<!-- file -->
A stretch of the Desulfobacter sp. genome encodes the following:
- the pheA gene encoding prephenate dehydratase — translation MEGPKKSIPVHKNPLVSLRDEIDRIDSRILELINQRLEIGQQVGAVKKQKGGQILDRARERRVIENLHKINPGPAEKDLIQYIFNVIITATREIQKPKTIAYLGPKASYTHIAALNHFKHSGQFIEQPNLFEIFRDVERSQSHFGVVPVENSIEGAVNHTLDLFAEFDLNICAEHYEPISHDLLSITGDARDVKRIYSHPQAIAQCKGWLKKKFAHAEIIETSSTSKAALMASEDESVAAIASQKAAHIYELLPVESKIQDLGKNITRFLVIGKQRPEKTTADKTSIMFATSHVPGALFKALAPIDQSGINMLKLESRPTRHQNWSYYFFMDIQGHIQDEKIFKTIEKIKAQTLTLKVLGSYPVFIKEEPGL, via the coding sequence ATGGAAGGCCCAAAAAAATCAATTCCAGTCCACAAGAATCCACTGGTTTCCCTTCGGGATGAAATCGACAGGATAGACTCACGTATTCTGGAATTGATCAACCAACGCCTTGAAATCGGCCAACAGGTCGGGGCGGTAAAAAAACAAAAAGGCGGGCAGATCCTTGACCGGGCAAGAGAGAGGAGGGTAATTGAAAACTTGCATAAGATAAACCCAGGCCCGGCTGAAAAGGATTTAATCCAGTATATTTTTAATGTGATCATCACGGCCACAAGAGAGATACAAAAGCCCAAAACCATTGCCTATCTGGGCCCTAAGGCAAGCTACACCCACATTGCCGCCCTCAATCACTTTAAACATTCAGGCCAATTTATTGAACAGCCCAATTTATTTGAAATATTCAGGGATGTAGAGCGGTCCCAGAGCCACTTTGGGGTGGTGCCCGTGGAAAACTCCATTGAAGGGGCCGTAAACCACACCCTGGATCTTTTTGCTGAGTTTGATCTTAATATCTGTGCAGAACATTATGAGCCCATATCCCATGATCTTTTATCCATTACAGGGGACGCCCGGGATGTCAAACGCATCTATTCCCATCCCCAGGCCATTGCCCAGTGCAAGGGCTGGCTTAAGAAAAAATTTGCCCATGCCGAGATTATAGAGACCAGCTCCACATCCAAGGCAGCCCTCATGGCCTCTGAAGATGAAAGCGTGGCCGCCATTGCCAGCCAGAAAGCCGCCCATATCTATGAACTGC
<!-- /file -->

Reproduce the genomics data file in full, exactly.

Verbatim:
A stretch of the Desulfobacter sp. genome encodes the following:
- the pheA gene encoding prephenate dehydratase — translation MEGPKKSIPVHKNPLVSLRDEIDRIDSRILELINQRLEIGQQVGAVKKQKGGQILDRARERRVIENLHKINPGPAEKDLIQYIFNVIITATREIQKPKTIAYLGPKASYTHIAALNHFKHSGQFIEQPNLFEIFRDVERSQSHFGVVPVENSIEGAVNHTLDLFAEFDLNICAEHYEPISHDLLSITGDARDVKRIYSHPQAIAQCKGWLKKKFAHAEIIETSSTSKAALMASEDESVAAIASQKAAHIYELLPVESKIQDLGKNITRFLVIGKQRPEKTTADKTSIMFATSHVPGALFKALAPIDQSGINMLKLESRPTRHQNWSYYFFMDIQGHIQDEKIFKTIEKIKAQTLTLKVLGSYPVFIKEEPGL, via the coding sequence ATGGAAGGCCCAAAAAAATCAATTCCAGTCCACAAGAATCCACTGGTTTCCCTTCGGGATGAAATCGACAGGATAGACTCACGTATTCTGGAATTGATCAACCAACGCCTTGAAATCGGCCAACAGGTCGGGGCGGTAAAAAAACAAAAAGGCGGGCAGATCCTTGACCGGGCAAGAGAGAGGAGGGTAATTGAAAACTTGCATAAGATAAACCCAGGCCCGGCTGAAAAGGATTTAATCCAGTATATTTTTAATGTGATCATCACGGCCACAAGAGAGATACAAAAGCCCAAAACCATTGCCTATCTGGGCCCTAAGGCAAGCTACACCCACATTGCCGCCCTCAATCACTTTAAACATTCAGGCCAATTTATTGAACAGCCCAATTTATTTGAAATATTCAGGGATGTAGAGCGGTCCCAGAGCCACTTTGGGGTGGTGCCCGTGGAAAACTCCATTGAAGGGGCCGTAAACCACACCCTGGATCTTTTTGCTGAGTTTGATCTTAATATCTGTGCAGAACATTATGAGCCCATATCCCATGATCTTTTATCCATTACAGGGGACGCCCGGGATGTCAAACGCATCTATTCCCATCCCCAGGCCATTGCCCAGTGCAAGGGCTGGCTTAAGAAAAAATTTGCCCATGCCGAGATTATAGAGACCAGCTCCACATCCAAGGCAGCCCTCATGGCCTCTGAAGATGAAAGCGTGGCCGCCATTGCCAGCCAGAAAGCCGCCCATATCTATGAACTGC